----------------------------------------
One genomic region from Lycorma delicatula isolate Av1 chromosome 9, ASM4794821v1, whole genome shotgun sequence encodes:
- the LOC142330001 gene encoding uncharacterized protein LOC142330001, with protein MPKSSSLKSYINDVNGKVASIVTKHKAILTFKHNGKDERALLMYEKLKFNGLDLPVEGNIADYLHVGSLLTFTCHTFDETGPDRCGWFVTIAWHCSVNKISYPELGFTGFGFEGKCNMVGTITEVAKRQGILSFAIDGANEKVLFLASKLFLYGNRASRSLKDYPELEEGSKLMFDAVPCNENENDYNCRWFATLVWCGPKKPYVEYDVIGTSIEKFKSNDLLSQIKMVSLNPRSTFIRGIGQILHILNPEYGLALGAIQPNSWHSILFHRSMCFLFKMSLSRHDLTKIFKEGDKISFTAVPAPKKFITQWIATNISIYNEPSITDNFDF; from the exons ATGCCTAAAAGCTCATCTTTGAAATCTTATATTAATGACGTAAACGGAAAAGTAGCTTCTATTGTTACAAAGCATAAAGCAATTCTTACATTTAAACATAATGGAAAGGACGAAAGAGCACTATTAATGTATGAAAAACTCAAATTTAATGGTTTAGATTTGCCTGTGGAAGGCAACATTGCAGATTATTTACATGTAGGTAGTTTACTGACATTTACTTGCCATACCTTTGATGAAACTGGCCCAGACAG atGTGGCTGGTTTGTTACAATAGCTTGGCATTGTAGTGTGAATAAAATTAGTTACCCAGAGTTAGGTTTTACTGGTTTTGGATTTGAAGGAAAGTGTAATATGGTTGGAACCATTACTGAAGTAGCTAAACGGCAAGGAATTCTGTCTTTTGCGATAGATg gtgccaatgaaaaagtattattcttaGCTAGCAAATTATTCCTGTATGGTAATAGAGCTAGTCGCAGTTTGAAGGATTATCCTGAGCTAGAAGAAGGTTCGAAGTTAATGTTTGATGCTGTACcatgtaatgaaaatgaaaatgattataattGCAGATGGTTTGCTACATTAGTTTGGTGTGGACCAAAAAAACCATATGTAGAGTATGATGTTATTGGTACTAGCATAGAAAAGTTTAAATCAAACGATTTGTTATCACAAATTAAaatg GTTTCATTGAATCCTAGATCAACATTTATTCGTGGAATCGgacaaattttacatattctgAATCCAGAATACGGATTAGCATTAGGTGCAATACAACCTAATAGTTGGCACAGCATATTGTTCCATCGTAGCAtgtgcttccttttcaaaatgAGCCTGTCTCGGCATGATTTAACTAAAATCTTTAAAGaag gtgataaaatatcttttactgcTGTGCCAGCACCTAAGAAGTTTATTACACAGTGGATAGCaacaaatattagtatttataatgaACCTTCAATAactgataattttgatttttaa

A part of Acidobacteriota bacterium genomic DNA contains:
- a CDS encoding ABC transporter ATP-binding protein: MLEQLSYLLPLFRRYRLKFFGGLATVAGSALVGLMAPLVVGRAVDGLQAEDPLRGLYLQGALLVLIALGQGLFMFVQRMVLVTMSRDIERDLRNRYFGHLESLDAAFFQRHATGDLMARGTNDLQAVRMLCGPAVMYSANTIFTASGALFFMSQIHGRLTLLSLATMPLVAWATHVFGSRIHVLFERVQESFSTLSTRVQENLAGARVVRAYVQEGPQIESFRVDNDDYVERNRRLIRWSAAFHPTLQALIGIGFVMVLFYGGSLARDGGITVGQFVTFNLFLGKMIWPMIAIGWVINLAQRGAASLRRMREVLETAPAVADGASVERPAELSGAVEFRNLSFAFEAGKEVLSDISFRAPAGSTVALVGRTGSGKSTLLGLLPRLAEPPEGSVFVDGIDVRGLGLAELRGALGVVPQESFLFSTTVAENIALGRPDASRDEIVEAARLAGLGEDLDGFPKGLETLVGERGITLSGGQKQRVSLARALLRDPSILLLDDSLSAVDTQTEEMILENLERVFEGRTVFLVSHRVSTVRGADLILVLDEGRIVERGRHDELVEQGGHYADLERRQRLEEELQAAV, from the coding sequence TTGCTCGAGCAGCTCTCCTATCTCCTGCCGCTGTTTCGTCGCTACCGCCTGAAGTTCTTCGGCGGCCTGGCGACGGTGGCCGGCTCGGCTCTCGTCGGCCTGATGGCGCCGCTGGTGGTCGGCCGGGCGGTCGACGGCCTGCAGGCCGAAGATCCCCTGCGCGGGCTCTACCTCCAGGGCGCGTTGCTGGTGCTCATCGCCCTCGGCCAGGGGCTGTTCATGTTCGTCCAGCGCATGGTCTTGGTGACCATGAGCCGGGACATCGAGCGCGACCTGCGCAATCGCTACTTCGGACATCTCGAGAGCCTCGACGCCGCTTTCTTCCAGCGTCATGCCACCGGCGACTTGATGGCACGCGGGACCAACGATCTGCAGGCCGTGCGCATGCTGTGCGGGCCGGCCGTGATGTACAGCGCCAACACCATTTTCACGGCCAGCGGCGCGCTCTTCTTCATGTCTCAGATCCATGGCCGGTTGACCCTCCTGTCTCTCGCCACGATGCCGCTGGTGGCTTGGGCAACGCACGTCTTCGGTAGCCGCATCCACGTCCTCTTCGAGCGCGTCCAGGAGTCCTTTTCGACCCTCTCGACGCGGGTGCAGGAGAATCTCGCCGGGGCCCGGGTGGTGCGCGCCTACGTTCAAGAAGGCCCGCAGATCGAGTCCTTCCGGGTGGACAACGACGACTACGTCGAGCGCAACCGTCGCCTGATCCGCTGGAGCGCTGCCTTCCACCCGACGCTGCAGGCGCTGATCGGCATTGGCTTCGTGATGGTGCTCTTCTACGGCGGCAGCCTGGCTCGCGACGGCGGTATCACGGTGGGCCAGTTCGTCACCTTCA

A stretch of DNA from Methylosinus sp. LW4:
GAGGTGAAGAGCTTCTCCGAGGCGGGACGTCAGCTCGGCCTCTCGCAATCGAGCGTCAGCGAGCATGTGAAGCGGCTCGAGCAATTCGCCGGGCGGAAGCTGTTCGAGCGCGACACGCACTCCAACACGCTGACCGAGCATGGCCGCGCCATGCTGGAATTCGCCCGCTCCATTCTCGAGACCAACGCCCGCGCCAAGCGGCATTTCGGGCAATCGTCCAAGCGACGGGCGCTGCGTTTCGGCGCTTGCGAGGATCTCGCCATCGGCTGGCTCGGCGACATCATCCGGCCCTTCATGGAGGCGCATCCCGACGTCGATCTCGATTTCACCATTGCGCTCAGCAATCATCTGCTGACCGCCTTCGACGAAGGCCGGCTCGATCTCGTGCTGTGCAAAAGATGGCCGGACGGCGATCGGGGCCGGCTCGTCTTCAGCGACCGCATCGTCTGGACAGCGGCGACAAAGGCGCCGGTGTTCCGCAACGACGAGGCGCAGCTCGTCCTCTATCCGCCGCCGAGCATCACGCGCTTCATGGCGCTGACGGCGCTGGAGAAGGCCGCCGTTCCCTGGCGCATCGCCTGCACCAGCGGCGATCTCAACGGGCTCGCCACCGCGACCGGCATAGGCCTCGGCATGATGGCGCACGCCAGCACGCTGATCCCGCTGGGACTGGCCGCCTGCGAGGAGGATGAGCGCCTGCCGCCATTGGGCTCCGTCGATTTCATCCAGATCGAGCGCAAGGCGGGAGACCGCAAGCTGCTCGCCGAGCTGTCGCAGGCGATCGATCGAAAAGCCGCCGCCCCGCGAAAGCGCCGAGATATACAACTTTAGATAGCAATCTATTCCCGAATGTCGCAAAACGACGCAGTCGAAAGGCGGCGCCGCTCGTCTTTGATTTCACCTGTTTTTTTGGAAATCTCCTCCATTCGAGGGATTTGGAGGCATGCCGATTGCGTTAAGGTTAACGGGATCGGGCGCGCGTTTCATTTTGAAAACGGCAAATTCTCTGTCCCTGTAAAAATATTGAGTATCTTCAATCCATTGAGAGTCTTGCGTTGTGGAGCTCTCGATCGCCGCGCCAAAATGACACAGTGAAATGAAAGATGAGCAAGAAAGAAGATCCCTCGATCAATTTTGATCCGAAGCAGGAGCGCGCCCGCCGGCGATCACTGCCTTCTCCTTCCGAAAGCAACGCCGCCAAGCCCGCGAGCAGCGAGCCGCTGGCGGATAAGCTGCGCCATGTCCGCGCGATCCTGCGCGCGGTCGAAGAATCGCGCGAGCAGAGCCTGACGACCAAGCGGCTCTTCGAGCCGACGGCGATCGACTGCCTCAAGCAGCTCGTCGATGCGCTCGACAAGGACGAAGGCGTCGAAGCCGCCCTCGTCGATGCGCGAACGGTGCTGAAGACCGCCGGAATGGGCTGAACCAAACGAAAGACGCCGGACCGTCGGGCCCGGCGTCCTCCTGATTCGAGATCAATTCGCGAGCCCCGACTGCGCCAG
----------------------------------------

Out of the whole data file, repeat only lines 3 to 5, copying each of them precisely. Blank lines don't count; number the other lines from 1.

A part of Acidobacteriota bacterium genomic DNA contains:
- a CDS encoding ABC transporter ATP-binding protein: MLEQLSYLLPLFRRYRLKFFGGLATVAGSALVGLMAPLVVGRAVDGLQAEDPLRGLYLQGALLVLIALGQGLFMFVQRMVLVTMSRDIERDLRNRYFGHLESLDAAFFQRHATGDLMARGTNDLQAVRMLCGPAVMYSANTIFTASGALFFMSQIHGRLTLLSLATMPLVAWATHVFGSRIHVLFERVQESFSTLSTRVQENLAGARVVRAYVQEGPQIESFRVDNDDYVERNRRLIRWSAAFHPTLQALIGIGFVMVLFYGGSLARDGGITVGQFVTFNLFLGKMIWPMIAIGWVINLAQRGAASLRRMREVLETAPAVADGASVERPAELSGAVEFRNLSFAFEAGKEVLSDISFRAPAGSTVALVGRTGSGKSTLLGLLPRLAEPPEGSVFVDGIDVRGLGLAELRGALGVVPQESFLFSTTVAENIALGRPDASRDEIVEAARLAGLGEDLDGFPKGLETLVGERGITLSGGQKQRVSLARALLRDPSILLLDDSLSAVDTQTEEMILENLERVFEGRTVFLVSHRVSTVRGADLILVLDEGRIVERGRHDELVEQGGHYADLERRQRLEEELQAAV, from the coding sequence TTGCTCGAGCAGCTCTCCTATCTCCTGCCGCTGTTTCGTCGCTACCGCCTGAAGTTCTTCGGCGGCCTGGCGACGGTGGCCGGCTCGGCTCTCGTCGGCCTGATGGCGCCGCTGGTGGTCGGCCGGGCGGTCGACGGCCTGCAGGCCGAAGATCCCCTGCGCGGGCTCTACCTCCAGGGCGCGTTGCTGGTGCTCATCGCCCTCGGCCAGGGGCTGTTCATGTTCGTCCAGCGCATGGTCTTGGTGACCATGAGCCGGGACATCGAGCGCGACCTGCGCAATCGCTACTTCGGACATCTCGAGAGCCTCGACGCCGCTTTCTTCCAGCGTCATGCCACCGGCGACTTGATGGCACGCGGGACCAACGATCTGCAGGCCGTGCGCATGCTGTGCGGGCCGGCCGTGATGTACAGCGCCAACACCATTTTCACGGCCAGCGGCGCGCTCTTCTTCATGTCTCAGATCCATGGCCGGTTGACCCTCCTGTCTCTCGCCACGATGCCGCTGGTGGCTTGGGCAACGCACGTCTTCGGTAGCCGCATCCACGTCCTCTTCGAGCGCGTCCAGGAGTCCTTTTCGACCCTCTCGACGCGGGTGCAGGAGAATCTCGCCGGGGCCCGGGTGGTGCGCGCCTACGTTCAAGAAGGCCCGCAGATCGAGTCCTTCCGGGTGGACAACGACGACTACGTCGAGCGCAACCGTCGCCTGATCCGCTGGAGCGCTGCCTTCCACCCGACGCTGCAGGCGCTGATCGGCATTGGCTTCGTGATGGTGCTCTTCTACGGCGGCAGCCTGGCTCGCGACGGCGGTATCACGGTGGGCCAGTTCGTCACCTTCA

A stretch of DNA from Methylosinus sp. LW4: